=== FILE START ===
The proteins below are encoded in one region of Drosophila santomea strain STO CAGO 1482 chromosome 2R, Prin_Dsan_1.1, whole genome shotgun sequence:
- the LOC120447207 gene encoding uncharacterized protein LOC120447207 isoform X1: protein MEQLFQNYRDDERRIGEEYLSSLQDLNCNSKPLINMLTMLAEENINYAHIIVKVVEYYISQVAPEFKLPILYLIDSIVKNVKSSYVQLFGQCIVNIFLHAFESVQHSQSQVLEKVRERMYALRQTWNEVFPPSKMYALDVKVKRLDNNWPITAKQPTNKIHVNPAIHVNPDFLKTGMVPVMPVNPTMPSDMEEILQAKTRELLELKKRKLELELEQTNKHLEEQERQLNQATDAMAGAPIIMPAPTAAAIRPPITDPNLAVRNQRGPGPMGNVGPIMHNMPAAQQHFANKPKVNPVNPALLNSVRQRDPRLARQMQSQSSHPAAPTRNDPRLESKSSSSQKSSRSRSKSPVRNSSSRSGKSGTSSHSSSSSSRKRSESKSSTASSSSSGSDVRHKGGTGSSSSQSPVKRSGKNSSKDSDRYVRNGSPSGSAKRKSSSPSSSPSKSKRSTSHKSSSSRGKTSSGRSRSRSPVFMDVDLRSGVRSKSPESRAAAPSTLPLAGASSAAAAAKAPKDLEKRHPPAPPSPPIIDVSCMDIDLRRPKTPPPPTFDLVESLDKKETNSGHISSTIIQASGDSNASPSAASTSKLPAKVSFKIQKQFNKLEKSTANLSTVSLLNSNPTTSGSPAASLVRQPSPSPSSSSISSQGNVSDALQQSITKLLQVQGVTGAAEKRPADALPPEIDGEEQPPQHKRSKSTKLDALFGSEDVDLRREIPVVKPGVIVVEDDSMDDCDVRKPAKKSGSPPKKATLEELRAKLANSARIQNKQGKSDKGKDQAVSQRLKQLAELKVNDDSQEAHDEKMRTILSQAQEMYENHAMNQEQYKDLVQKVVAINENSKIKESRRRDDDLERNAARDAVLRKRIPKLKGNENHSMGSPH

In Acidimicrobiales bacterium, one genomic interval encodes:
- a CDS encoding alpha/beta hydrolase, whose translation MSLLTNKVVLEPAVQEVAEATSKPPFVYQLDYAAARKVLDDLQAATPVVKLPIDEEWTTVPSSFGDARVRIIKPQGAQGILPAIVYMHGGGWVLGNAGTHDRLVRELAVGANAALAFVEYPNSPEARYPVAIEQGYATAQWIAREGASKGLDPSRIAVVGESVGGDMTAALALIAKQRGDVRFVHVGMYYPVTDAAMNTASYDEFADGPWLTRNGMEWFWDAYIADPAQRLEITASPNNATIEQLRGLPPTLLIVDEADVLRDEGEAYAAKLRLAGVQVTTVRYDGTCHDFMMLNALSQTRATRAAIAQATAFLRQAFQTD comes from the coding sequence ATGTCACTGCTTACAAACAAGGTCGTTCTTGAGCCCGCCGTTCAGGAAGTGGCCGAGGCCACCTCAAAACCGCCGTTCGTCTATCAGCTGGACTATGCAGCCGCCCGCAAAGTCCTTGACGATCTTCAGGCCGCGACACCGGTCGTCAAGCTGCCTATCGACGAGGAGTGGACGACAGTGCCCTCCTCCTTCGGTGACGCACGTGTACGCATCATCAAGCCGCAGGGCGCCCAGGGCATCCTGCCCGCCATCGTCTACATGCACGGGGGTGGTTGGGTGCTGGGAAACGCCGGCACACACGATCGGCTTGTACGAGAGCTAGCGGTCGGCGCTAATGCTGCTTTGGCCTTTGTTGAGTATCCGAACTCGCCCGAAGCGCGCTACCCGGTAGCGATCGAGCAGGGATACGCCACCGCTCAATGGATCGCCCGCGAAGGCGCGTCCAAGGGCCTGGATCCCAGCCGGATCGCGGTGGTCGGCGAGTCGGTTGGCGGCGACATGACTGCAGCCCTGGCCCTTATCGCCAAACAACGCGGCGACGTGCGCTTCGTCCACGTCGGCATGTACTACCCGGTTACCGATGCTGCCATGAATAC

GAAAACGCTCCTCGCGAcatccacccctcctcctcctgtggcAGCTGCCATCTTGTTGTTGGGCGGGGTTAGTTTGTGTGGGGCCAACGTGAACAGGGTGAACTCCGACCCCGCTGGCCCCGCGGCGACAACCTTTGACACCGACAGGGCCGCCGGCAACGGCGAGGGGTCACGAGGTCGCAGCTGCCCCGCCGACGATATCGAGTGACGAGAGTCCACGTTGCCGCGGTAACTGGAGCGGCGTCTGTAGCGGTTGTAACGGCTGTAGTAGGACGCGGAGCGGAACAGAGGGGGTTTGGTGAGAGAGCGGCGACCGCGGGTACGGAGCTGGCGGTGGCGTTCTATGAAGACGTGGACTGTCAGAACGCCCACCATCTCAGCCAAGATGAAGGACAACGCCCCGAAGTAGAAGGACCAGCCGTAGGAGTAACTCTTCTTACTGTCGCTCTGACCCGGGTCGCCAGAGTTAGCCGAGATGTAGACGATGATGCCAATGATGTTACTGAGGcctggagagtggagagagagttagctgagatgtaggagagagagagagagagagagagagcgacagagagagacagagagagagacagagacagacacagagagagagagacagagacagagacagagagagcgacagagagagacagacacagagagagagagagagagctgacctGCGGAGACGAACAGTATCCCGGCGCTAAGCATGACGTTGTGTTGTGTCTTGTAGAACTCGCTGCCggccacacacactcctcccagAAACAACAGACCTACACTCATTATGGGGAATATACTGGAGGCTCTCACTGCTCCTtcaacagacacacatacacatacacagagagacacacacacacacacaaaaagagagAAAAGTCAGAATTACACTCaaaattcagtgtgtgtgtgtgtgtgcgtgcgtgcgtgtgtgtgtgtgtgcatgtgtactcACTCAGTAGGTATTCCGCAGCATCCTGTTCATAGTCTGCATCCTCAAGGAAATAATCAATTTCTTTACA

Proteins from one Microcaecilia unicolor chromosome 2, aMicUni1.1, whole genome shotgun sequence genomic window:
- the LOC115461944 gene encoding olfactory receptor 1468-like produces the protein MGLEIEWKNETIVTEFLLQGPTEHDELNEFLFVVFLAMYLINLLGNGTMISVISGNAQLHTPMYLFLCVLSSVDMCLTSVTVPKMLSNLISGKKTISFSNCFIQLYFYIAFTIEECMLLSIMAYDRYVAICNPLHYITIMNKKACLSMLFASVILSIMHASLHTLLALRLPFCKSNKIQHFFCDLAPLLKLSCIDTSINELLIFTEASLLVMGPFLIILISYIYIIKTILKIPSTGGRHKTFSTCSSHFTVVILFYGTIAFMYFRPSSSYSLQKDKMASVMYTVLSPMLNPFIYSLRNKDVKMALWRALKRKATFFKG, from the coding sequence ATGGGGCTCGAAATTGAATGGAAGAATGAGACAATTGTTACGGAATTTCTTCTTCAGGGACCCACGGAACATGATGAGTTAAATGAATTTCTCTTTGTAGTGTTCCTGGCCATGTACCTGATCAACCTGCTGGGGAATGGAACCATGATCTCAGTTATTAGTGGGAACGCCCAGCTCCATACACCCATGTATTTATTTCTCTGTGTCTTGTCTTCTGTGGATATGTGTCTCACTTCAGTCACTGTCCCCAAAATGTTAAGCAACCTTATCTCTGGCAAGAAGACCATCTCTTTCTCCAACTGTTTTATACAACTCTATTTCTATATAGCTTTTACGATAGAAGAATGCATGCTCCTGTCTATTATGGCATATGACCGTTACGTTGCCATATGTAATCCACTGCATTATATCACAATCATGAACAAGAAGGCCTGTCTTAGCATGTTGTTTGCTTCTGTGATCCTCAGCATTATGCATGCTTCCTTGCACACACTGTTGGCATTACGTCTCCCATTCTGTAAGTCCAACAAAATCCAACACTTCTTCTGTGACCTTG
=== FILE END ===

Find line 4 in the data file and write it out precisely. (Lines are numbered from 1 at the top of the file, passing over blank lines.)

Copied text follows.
- a CDS encoding alpha/beta hydrolase, whose translation MSLLTNKVVLEPAVQEVAEATSKPPFVYQLDYAAARKVLDDLQAATPVVKLPIDEEWTTVPSSFGDARVRIIKPQGAQGILPAIVYMHGGGWVLGNAGTHDRLVRELAVGANAALAFVEYPNSPEARYPVAIEQGYATAQWIAREGASKGLDPSRIAVVGESVGGDMTAALALIAKQRGDVRFVHVGMYYPVTDAAMNTASYDEFADGPWLTRNGMEWFWDAYIADPAQRLEITASPNNATIEQLRGLPPTLLIVDEADVLRDEGEAYAAKLRLAGVQVTTVRYDGTCHDFMMLNALSQTRATRAAIAQATAFLRQAFQTD comes from the coding sequence ATGTCACTGCTTACAAACAAGGTCGTTCTTGAGCCCGCCGTTCAGGAAGTGGCCGAGGCCACCTCAAAACCGCCGTTCGTCTATCAGCTGGACTATGCAGCCGCCCGCAAAGTCCTTGACGATCTTCAGGCCGCGACACCGGTCGTCAAGCTGCCTATCGACGAGGAGTGGACGACAGTGCCCTCCTCCTTCGGTGACGCACGTGTACGCATCATCAAGCCGCAGGGCGCCCAGGGCATCCTGCCCGCCATCGTCTACATGCACGGGGGTGGTTGGGTGCTGGGAAACGCCGGCACACACGATCGGCTTGTACGAGAGCTAGCGGTCGGCGCTAATGCTGCTTTGGCCTTTGTTGAGTATCCGAACTCGCCCGAAGCGCGCTACCCGGTAGCGATCGAGCAGGGATACGCCACCGCTCAATGGATCGCCCGCGAAGGCGCGTCCAAGGGCCTGGATCCCAGCCGGATCGCGGTGGTCGGCGAGTCGGTTGGCGGCGACATGACTGCAGCCCTGGCCCTTATCGCCAAACAACGCGGCGACGTGCGCTTCGTCCACGTCGGCATGTACTACCCGGTTACCGATGCTGCCATGAATAC